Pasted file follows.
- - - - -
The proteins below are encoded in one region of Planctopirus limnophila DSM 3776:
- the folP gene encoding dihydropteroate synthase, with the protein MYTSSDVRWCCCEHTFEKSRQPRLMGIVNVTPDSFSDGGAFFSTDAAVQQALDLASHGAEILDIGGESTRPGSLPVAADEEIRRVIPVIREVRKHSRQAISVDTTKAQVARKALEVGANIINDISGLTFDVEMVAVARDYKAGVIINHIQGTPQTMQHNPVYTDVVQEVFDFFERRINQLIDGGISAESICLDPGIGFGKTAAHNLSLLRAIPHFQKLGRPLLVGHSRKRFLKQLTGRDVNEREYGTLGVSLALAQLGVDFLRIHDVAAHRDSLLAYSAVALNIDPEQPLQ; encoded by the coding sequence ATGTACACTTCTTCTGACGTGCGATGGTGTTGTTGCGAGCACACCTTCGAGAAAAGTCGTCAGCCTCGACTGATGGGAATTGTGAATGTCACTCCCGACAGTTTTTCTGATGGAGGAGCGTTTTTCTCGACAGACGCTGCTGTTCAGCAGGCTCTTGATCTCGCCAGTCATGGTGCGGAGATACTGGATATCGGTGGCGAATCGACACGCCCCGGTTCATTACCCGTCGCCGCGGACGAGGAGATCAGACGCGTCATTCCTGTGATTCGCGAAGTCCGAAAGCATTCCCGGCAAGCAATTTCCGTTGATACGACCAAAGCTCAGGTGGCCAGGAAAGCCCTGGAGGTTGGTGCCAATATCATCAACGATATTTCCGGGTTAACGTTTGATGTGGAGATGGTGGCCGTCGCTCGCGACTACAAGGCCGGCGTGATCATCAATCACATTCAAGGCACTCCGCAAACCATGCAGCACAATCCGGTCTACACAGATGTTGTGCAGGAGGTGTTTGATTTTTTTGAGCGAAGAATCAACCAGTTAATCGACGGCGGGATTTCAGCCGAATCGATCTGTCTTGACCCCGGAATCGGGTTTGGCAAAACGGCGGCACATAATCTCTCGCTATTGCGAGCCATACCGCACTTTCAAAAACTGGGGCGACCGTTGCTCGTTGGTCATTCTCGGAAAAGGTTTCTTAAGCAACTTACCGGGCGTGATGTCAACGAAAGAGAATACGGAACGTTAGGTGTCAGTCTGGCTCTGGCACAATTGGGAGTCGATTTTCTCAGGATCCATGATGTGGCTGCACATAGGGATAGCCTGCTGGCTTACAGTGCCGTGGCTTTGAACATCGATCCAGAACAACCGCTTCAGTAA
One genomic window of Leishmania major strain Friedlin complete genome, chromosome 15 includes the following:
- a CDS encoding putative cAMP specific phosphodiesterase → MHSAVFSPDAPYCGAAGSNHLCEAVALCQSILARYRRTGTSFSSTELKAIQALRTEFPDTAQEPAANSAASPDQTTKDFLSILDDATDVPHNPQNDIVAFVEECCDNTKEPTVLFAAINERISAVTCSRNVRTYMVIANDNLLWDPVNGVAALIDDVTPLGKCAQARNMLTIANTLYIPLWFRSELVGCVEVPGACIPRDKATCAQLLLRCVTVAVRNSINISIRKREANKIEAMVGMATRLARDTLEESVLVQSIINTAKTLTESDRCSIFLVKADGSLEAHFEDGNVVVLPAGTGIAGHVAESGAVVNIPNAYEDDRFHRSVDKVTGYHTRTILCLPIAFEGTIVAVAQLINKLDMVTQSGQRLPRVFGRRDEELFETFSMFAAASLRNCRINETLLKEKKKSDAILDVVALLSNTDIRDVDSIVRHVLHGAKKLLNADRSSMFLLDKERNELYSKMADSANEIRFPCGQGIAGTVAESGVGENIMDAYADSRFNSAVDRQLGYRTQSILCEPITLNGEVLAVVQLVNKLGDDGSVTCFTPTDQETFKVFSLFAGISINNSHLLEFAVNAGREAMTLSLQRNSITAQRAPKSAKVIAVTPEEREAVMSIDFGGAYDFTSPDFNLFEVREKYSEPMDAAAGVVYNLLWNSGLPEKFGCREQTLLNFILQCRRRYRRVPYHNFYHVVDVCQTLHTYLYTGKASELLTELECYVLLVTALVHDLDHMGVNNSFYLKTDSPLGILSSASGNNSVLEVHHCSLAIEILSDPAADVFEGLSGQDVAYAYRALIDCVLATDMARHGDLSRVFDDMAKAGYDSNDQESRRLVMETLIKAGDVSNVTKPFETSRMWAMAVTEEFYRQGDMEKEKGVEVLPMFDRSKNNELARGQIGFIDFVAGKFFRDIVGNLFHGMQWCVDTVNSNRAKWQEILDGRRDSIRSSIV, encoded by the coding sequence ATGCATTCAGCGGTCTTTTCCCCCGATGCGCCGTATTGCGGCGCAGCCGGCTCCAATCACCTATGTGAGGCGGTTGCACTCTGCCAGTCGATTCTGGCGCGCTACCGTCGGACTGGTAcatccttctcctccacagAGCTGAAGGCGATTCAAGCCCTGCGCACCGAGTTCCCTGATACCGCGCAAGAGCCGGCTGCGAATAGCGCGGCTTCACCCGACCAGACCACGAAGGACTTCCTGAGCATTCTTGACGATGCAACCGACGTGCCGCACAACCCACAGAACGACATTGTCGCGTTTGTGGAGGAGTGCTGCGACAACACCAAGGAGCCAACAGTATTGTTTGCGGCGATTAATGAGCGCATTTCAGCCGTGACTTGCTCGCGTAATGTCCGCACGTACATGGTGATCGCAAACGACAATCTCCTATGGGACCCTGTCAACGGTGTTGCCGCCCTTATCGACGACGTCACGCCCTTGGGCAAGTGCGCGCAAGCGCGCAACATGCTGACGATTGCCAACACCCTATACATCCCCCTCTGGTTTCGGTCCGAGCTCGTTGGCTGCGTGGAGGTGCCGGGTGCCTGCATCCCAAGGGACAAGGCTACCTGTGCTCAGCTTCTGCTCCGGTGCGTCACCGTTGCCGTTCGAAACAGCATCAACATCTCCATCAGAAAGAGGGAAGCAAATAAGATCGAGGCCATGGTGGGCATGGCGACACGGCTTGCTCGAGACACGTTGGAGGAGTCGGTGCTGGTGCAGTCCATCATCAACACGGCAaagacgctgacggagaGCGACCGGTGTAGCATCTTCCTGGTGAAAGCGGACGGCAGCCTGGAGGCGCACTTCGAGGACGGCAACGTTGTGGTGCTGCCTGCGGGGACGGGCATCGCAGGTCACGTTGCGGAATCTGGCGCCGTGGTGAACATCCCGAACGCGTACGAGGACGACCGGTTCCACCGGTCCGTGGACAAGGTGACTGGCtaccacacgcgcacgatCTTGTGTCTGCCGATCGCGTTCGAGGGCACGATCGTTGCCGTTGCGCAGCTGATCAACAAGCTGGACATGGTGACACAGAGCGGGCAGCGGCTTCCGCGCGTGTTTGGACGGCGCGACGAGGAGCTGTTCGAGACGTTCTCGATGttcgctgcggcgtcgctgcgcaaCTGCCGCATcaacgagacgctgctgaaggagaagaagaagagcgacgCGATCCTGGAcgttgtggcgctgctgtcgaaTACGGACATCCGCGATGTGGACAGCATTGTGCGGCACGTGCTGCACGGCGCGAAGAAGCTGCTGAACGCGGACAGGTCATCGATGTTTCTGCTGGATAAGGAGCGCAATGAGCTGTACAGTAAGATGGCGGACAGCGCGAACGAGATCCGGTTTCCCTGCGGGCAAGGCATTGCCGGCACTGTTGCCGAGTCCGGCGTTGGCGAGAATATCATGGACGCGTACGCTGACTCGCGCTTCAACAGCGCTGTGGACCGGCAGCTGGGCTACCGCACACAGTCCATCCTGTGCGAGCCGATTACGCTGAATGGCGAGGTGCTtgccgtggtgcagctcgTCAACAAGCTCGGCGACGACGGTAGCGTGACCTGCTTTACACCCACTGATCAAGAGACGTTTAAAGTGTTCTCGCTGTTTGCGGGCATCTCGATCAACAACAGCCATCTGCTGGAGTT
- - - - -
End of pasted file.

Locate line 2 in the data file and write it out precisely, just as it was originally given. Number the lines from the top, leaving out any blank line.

- the folP gene encoding dihydropteroate synthase, with the protein MYTSSDVRWCCCEHTFEKSRQPRLMGIVNVTPDSFSDGGAFFSTDAAVQQALDLASHGAEILDIGGESTRPGSLPVAADEEIRRVIPVIREVRKHSRQAISVDTTKAQVARKALEVGANIINDISGLTFDVEMVAVARDYKAGVIINHIQGTPQTMQHNPVYTDVVQEVFDFFERRINQLIDGGISAESICLDPGIGFGKTAAHNLSLLRAIPHFQKLGRPLLVGHSRKRFLKQLTGRDVNEREYGTLGVSLALAQLGVDFLRIHDVAAHRDSLLAYSAVALNIDPEQPLQ; encoded by the coding sequence ATGTACACTTCTTCTGACGTGCGATGGTGTTGTTGCGAGCACACCTTCGAGAAAAGTCGTCAGCCTCGACTGATGGGAATTGTGAATGTCACTCCCGACAGTTTTTCTGATGGAGGAGCGTTTTTCTCGACAGACGCTGCTGTTCAGCAGGCTCTTGATCTCGCCAGTCATGGTGCGGAGATACTGGATATCGGTGGCGAATCGACACGCCCCGGTTCATTACCCGTCGCCGCGGACGAGGAGATCAGACGCGTCATTCCTGTGATTCGCGAAGTCCGAAAGCATTCCCGGCAAGCAATTTCCGTTGATACGACCAAAGCTCAGGTGGCCAGGAAAGCCCTGGAGGTTGGTGCCAATATCATCAACGATATTTCCGGGTTAACGTTTGATGTGGAGATGGTGGCCGTCGCTCGCGACTACAAGGCCGGCGTGATCATCAATCACATTCAAGGCACTCCGCAAACCATGCAGCACAATCCGGTCTACACAGATGTTGTGCAGGAGGTGTTTGATTTTTTTGAGCGAAGAATCAACCAGTTAATCGACGGCGGGATTTCAGCCGAATCGATCTGTCTTGACCCCGGAATCGGGTTTGGCAAAACGGCGGCACATAATCTCTCGCTATTGCGAGCCATACCGCACTTTCAAAAACTGGGGCGACCGTTGCTCGTTGGTCATTCTCGGAAAAGGTTTCTTAAGCAACTTACCGGGCGTGATGTCAACGAAAGAGAATACGGAACGTTAGGTGTCAGTCTGGCTCTGGCACAATTGGGAGTCGATTTTCTCAGGATCCATGATGTGGCTGCACATAGGGATAGCCTGCTGGCTTACAGTGCCGTGGCTTTGAACATCGATCCAGAACAACCGCTTCAGTAA